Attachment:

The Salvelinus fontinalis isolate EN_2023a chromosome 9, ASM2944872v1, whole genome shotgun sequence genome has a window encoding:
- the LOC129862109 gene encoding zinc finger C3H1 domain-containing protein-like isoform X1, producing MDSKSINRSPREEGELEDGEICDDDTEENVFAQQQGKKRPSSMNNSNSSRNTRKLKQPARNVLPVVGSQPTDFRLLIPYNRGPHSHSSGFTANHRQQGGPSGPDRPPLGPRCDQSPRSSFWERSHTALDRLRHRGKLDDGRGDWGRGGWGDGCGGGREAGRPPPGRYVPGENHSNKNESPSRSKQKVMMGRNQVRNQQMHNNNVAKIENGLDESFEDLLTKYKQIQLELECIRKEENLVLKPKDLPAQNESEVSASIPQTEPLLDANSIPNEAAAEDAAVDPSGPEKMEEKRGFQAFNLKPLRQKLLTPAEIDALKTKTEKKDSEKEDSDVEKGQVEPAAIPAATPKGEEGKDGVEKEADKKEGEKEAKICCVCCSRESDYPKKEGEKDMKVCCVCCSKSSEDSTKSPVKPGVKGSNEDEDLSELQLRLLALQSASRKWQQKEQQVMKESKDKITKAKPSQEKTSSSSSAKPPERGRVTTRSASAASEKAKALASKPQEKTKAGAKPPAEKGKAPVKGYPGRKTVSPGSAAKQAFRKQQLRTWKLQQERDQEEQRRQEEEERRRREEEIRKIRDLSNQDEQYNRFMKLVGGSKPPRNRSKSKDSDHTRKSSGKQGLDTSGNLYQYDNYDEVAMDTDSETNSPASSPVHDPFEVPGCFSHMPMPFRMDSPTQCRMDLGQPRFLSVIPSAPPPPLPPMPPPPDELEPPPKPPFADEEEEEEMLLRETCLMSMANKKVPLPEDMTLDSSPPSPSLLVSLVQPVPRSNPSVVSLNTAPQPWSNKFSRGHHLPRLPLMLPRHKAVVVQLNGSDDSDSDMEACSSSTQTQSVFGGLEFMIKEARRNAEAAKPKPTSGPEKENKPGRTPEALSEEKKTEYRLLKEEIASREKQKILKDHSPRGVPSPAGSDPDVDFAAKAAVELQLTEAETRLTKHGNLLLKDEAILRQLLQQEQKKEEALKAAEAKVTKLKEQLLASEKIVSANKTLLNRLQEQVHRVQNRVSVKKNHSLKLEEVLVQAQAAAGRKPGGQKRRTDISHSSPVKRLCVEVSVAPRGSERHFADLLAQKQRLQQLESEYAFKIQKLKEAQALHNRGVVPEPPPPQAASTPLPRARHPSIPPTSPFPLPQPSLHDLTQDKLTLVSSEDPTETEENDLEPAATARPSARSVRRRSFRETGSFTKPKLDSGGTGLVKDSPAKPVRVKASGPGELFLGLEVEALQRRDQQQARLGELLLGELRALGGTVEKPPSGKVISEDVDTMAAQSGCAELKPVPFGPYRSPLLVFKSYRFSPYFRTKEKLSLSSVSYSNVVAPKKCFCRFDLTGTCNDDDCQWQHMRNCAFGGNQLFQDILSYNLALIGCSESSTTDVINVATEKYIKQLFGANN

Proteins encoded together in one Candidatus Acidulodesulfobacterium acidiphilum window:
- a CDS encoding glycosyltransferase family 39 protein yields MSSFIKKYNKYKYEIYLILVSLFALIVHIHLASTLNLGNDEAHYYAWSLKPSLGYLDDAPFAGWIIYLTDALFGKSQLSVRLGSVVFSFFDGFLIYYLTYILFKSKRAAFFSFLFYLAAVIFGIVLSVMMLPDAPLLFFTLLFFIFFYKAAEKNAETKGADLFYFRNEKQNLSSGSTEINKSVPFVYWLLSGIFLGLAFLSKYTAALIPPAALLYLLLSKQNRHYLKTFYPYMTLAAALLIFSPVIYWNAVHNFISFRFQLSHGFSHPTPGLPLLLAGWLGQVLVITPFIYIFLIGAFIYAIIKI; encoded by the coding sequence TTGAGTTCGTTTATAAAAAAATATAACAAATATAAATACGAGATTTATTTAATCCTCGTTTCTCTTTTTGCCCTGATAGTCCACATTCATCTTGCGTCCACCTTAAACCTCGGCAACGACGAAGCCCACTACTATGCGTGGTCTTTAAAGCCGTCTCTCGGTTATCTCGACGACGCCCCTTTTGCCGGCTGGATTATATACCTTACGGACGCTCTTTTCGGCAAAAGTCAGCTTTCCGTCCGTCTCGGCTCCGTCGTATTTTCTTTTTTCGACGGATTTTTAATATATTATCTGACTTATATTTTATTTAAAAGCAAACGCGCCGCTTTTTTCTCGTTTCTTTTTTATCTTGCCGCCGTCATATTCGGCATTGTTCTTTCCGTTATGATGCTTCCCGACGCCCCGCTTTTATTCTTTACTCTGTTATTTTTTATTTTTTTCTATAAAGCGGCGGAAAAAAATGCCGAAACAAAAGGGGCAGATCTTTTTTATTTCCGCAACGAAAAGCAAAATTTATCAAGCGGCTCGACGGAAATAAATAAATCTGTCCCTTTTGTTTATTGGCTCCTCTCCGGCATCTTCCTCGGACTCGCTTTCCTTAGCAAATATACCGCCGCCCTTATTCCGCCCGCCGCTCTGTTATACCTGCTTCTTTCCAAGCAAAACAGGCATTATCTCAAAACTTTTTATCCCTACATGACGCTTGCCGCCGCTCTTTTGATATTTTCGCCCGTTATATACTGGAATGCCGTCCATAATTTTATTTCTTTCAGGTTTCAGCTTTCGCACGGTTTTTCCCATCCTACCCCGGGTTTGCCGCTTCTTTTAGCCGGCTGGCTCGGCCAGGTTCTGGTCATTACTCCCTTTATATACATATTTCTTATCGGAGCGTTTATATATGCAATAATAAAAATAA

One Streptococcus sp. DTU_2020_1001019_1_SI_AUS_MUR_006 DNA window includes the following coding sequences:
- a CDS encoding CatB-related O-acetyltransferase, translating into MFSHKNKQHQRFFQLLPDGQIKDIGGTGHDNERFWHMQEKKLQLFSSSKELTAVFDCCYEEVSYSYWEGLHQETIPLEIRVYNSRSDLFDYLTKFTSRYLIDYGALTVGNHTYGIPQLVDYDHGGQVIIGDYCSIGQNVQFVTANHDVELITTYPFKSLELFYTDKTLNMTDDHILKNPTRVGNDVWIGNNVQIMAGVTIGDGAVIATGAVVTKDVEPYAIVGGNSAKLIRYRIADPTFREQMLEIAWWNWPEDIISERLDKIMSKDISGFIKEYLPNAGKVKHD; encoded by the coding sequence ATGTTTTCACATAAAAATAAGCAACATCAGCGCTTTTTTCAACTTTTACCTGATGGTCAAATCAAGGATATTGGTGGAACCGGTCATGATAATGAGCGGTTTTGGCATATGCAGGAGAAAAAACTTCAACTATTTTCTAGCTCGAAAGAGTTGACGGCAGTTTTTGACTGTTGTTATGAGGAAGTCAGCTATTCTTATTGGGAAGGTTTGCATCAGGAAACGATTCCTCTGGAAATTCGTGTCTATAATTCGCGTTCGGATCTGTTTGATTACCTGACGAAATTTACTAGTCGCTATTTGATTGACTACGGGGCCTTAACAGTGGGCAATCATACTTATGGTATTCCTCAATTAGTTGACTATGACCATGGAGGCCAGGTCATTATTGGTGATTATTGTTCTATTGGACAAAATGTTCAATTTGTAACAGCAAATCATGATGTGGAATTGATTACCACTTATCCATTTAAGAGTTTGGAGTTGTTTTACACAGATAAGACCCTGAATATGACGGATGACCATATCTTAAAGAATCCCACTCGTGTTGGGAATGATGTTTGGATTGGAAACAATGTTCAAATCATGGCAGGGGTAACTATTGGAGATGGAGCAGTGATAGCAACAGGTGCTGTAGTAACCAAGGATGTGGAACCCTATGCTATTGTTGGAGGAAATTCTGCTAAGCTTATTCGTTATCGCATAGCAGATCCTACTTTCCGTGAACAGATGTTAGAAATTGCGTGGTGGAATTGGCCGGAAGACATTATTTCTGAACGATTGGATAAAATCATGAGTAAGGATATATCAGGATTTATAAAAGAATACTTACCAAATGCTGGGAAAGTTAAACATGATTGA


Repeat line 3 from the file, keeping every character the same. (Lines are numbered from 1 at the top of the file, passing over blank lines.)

Proteins encoded together in one Candidatus Acidulodesulfobacterium acidiphilum window: